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Searching for jobs

Job searching online

Many of us use the internet in our everyday life. The internet and online job hunting has transformed the way we look for jobs, making searches quicker, easier and often a lot wider. If you want to avoid checking through hundreds of vacancies, it is important to make your search as targeted as possible.

Here are five top tips to for online job searching:

  • Check the deadline or closing date for applications - Most sites are good at removing vacancies that have passed. But it is always a good idea to double check the deadline. Don’t waste time sending an application that might not be considered. If you’re not sure, email the employer or phone the company to check that the vacancy still exists
  • Don’t limit your opportunities - They can spring up in the least expected places. If you’re not finding the right vacancy for you, try browsing related categories and searching by alternative job titles. You could widen the geographical area of your search as long as you are realistic as to where you can travel to
  • Read the terms and conditions - Many recruitment sites will keep your CV on a database. Employers can then search through when they have a vacancy
  • Don’t become invisible - Applying online can sometimes feel like you’re sending your details into a black hole. Don't be afraid to call or send an email asking if your CV or application form has been received
  • Check your alerts - If the alerts you sign up to don’t deliver the vacancies you want, unsubscribe. Unwanted job alerts can clog up your inbox and you risk overlooking any that could be useful. If you have signed up to alerts and they are not coming through check your junk mail folder as your mail provider might be treating them as spam.

Job searching offline

You can use traditional methods of job searching, such as newspapers to find a job. Jobs are advertised in a wide range of national daily papers to local and regional daily or weekly papers. Your local library will often have copies of all the latest newspapers for you to use. You will also find regional jobs only papers. Ask your local newsagent to find out which papers are available in your area.

Hidden jobs market

Only around 40 per cent of jobs are advertised. That means that the majority of jobs are filled without advertising could be by word of mouth or by networking.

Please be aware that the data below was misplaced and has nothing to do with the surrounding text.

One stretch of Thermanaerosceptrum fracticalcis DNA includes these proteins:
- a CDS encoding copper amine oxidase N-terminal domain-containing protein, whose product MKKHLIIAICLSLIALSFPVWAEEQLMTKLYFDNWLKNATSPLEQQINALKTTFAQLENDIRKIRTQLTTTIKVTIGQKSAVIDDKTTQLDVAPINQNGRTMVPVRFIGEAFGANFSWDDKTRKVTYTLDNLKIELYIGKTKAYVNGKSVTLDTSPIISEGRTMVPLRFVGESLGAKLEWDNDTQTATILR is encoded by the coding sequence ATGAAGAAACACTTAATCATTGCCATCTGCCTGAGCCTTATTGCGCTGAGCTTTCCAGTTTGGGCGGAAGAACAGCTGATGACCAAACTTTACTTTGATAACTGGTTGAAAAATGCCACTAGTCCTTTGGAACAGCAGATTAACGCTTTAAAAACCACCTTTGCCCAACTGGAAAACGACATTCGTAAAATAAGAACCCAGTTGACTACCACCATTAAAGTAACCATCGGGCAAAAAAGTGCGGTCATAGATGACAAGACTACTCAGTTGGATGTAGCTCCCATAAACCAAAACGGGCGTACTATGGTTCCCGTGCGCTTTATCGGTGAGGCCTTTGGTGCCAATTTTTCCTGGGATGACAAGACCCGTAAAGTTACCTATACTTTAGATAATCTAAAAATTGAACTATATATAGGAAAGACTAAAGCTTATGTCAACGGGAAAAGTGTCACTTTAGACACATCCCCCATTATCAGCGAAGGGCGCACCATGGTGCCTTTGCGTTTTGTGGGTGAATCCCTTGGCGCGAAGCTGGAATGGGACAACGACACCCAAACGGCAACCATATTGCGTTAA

Why are so many vacancies unadvertised?

Advertising is expensive. It takes a lot of time to sort through application forms, CVs, and interview individuals. Employers can get around this by promoting from within the organisation or by employing people who have approached them directly. Some organisations actively encourage their staff to refer friends with suitable skills.

What is networking?

Networking can simply be the passing on of information. You network every day, whether you realise it or not. When speaking to a friend you might recommend a film, a hairdresser etc. so why not apply this to your job searching. It is quite natural to be a little anxious about networking if you've never done it before.

But take an organised approach and try following these steps:

  • Make a list of who you know – Including what position they hold and who they might know
  • Identify existing networks – Check out industry conferences, events and forums. Join business networking sites such as LinkedIn. Look for relevant groups and organisations on social networking sites including Facebook
  • Plan your approach – If you're networking by phone or at a jobs fair, have a clear idea of who you want to talk to, why you are interested in the organisation and why you're approaching them
  • Know your stuff – When approaching an organisation, be sure to research what it does and what your contact's role is.

Remploy has relationships with a wide range of employers who understand the value of employing disabled people. We can help you get a job. For more information, chat with us online today.